3D-printed, remote-controlled lab on chip for quicker, more accurate monitoring

Imperial College’s Martyn  Boutelle has developed a 3D printed, remote-controlled Lab on a Chip for real-time monitoring with improved personal care.

Previous ‘Lab on a Chip’ devices have required large external support systems. Sensor deterioration over time inhibited their clinical effectiveness.

The device can monitor chemical fluctuations, giving quicker and more accurate results, and potentially gather data that was previously not possible.

Boutelle said that the “research has shown that these sensors are capable of successfully monitoring patients who are in incredibly unstable conditions and provide their healthcare team with reliable information as soon as they need it, as well as a means of alerting them when critical clinical changes occur.”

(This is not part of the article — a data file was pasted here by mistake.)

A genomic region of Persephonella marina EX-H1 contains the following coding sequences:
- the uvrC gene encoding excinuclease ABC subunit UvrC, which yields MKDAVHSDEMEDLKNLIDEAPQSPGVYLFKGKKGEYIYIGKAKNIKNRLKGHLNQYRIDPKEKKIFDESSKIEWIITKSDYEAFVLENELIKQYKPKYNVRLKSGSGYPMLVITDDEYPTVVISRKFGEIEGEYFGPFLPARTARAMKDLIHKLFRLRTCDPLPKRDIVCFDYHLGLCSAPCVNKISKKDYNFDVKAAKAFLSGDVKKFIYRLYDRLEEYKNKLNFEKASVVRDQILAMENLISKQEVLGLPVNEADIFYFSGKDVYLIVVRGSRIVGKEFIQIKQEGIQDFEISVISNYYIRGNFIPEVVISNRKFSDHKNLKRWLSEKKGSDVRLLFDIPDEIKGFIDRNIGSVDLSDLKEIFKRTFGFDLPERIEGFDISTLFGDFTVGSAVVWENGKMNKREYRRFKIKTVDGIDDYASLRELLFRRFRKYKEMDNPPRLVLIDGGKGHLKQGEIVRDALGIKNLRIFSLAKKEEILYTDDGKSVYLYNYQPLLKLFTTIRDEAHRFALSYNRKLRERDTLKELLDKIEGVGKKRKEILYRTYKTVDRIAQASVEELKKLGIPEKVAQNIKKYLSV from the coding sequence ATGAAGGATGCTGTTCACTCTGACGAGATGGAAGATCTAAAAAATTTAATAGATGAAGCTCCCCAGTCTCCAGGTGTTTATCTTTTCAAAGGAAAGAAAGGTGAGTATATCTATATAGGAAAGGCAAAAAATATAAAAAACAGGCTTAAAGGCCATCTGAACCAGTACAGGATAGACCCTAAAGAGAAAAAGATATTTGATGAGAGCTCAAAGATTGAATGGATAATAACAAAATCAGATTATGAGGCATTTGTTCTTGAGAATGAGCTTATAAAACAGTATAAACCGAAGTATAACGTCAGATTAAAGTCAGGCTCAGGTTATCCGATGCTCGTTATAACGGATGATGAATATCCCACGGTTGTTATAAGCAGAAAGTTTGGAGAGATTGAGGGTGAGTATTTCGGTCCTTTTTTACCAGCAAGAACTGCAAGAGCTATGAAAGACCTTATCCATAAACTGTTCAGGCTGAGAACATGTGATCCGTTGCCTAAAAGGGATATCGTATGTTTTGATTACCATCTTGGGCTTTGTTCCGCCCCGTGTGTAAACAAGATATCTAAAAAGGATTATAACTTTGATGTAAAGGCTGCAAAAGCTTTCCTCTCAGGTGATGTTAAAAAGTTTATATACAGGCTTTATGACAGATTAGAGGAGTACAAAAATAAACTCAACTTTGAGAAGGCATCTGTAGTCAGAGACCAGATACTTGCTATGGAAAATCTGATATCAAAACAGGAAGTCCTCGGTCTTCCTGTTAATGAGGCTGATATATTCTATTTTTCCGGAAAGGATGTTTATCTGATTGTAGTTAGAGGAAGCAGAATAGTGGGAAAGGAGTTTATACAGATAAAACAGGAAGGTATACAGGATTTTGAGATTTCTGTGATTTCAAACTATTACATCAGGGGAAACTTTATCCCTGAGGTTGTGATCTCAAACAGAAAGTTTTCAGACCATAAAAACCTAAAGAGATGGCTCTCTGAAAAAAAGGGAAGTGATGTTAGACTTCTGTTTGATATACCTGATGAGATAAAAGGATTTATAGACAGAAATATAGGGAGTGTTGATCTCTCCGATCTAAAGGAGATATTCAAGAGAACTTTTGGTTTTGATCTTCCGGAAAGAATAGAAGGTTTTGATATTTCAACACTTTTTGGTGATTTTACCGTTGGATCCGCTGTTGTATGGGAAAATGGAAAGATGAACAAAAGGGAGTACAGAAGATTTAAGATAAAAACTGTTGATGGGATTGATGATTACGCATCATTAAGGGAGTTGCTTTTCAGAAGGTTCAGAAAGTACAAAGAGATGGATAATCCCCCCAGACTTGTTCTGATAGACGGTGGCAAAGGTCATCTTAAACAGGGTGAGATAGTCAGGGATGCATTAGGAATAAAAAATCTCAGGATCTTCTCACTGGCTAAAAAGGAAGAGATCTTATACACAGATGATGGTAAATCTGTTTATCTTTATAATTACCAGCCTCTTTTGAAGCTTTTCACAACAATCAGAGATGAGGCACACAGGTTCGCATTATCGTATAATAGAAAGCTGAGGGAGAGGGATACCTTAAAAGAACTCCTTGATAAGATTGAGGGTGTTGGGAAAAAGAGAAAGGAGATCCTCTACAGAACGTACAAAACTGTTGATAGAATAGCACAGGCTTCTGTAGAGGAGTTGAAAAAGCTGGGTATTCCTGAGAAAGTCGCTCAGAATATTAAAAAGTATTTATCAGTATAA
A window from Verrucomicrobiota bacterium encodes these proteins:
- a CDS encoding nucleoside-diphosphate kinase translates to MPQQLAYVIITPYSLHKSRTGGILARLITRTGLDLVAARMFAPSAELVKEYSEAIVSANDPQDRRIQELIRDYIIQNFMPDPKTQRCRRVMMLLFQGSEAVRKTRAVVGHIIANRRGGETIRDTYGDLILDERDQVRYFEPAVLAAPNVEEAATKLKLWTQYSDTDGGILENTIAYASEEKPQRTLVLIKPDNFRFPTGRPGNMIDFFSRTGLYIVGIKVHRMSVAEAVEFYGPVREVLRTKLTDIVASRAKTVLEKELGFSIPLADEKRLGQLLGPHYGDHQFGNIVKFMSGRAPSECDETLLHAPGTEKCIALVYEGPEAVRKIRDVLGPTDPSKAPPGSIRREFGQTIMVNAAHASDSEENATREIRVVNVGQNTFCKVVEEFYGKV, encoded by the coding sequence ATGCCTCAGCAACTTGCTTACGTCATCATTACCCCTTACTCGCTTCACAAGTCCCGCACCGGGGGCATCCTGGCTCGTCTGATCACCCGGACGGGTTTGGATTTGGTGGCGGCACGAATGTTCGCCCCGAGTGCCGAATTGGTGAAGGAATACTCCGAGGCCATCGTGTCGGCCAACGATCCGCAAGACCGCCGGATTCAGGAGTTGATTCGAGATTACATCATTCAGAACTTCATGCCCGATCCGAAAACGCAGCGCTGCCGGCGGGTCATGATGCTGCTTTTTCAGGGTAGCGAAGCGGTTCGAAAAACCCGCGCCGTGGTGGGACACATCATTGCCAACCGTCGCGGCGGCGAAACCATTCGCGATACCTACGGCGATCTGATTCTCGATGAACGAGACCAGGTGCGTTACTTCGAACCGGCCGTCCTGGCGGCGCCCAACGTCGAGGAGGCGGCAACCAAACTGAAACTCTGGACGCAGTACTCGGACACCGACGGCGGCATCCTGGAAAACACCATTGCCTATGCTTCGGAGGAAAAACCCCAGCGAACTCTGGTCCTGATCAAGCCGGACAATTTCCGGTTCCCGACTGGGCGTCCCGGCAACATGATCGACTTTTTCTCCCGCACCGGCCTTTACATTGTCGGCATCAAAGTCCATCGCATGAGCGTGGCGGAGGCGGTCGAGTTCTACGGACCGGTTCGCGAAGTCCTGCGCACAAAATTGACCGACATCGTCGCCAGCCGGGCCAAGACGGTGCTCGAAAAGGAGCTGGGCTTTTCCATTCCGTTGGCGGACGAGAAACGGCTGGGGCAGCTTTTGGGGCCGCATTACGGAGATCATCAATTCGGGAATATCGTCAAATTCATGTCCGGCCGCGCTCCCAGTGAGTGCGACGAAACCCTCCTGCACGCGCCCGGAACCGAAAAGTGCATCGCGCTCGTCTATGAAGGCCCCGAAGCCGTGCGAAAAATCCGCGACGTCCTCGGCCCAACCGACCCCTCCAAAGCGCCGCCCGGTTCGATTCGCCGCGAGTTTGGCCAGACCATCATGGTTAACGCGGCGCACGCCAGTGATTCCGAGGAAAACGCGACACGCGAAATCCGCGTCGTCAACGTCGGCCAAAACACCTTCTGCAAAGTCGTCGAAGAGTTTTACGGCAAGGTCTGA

In a study, intensive care unit TBI patients were monitored. A sampling probe was implanted in the brain, and paired with an external device to continuously monitor the levels of multiple substances , including glucose and pyruvate.

The brain requires a continuous supply of glucose to function, but too much of it can be detrimental. Declining pyruvate levels could indicate a lack of oxygen  to the brain.  Providing earlier access to this data can save lives, and has not been possible before.

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